Japanese Kana-to-Kanji Conversion Using Large Scale Collocation Data

Yasuo Koyama, Masako Yasutake, Kenji Yoshimura, Kosho Shudo
1998 Pacific Asia Conference on Language, Information and Computation  
Japanese wad prucessa. cr the cvmputer rated in Japaz employs, input method through keyboard vole canbinxIwith Kay Ohmetic) character b Kaiji (ickogrcphi4 Chime) cirraier aynersiattedsvlogy. .71r key fret►. of Karkto-Kanji co► tersion technology is how to rase the wary cfthe cantersicn hough the hamophae pvcwsirg we hate so many homcplvnes kits pcpet. , we sprat the mass cf our Karr-taKayi canersicn experiments which embo* dr homcialme processing using catnsite colloartion daft It is shown that
more » ... ciprzimately 135,000 °goo:0m dai2yields 9.1 %rnise cfie amtersicn axunory ccmparedwith the protoope .Dstan which ha rro collocatiatcbta Introduction Japanese word processor cr the computer used in Japan orrinanly employ the Japanese input method through kLyboard strobe combined with Kana (phonetic) to Kanji (ideographic, Chinese) character conversion tedixiogy, because no exttatechi plogy such as the flee hand charader recognition or the speech recogrition is required. The Kana4o-Kanji conversion is perfonned by the morphological analysis an the input Kana string with no space between words. Wad-or phrase-segmentation is carried ort by the analysis to decide the substing of fir input to be converted fromKana to Kanji. Kara-Kanji mixed string, which is the ordinary form ofJapanese written text is obtained as the final result. The major issue ofthis techrology lies in raising the a:curacy ofthe segmentation and the horn:phone prooesing to select the most poperKanji among many hornopluic candidates. The conventional methodology for Foca:sing the homophare has used the function to give de first ptiotity to the wad which was used lastly or to the vvord wlich is used most frequently. In fict, this method is effective in some situations, but axneg imes teals to output the inadequate conversio ' n result due to the lack ofconsideration on the semantic consistency ofthe cotrumence ofwards. While it is difficuk to employ the syntactic or semantic processing in earnest for the wad processor flan the cost vs. perfamance viewpoints, the following trials to imptove the conversion acanacy have been reported: Employing the case frame to check the smartie consistency of combination ofwords [Oshima, Y. et a1,1986], Examining the consistency ofthe concumznce of adjacent wads [Hon m, S. et a1,1986], Employing the neural net ovo& to descrix the consistency * Idle concurrence ofwords [Kobayashi,T. et a1,19921 Making a comurrence dictionary for the specific topic or field, ani giving the priority to the weld which is in tie dictionaty in case the keyvvrid appropriate to the topic is detected in the input [Yamamoto, K. et al, 1992], Emptying the validity of the ancunence of a noun and a verb vvlidi is calculated statistically [Takahasli, M et al, 19961 In any ofthle studies, where the main concern is to examine tbe consistency ofword commence in tie input there are many pv3blems left unsoived Besides these semartic or quasi-semantic *gets, there seems to be the room forte involvement by using word level nesources, min*, by the extensive use ofthe collocation, reasrent combination ofwards wlich co-ocair mote oftim than epected by than:v.. How many collocations should be collected and how muchthey contrioutetothe acancy ofKana-to-Kanji conversion have not been teported yet. In this paper, Ae present same resuks ofcur experiments afKanato-Kanji conversion, foaling on the ugge ofthe latge scale collocation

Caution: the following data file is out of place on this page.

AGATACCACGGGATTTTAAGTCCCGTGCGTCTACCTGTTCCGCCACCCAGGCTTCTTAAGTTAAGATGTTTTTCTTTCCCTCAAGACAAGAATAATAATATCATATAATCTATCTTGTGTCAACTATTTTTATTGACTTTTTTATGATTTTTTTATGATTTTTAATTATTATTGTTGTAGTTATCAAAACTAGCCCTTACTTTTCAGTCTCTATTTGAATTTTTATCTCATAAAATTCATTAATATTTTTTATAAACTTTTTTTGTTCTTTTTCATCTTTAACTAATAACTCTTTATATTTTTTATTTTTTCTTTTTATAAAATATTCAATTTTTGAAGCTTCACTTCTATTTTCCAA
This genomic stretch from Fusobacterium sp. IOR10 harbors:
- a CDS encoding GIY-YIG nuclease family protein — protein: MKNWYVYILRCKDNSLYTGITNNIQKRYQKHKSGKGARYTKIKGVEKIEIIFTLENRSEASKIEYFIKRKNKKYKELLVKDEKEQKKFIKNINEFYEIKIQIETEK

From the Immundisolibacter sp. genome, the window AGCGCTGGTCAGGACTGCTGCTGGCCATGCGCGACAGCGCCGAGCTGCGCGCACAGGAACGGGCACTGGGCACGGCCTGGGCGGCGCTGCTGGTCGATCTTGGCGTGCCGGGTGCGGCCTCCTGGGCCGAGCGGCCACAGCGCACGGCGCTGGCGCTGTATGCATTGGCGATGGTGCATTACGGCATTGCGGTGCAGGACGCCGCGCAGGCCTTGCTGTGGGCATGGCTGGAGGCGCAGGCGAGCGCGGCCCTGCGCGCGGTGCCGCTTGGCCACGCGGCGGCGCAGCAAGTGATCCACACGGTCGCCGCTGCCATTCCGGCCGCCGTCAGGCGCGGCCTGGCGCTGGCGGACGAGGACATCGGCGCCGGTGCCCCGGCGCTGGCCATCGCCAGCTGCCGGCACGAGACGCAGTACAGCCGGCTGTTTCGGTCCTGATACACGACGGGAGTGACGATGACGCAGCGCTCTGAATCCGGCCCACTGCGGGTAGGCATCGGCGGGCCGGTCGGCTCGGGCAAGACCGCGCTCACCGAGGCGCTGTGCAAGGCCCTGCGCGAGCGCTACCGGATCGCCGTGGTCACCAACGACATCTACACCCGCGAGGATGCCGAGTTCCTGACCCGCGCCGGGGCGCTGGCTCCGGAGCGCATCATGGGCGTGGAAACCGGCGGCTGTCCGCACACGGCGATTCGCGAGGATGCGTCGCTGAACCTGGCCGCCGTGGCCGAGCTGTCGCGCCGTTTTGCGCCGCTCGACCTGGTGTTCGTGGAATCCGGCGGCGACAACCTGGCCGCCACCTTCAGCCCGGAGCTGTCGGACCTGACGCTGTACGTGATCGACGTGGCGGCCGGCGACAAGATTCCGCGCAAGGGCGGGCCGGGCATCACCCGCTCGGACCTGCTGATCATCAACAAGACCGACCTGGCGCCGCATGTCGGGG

dblp:conf/paclic/KoyamaYYS98 fatcat:3y23ioby7bc2vkbzpnpc4rb7o4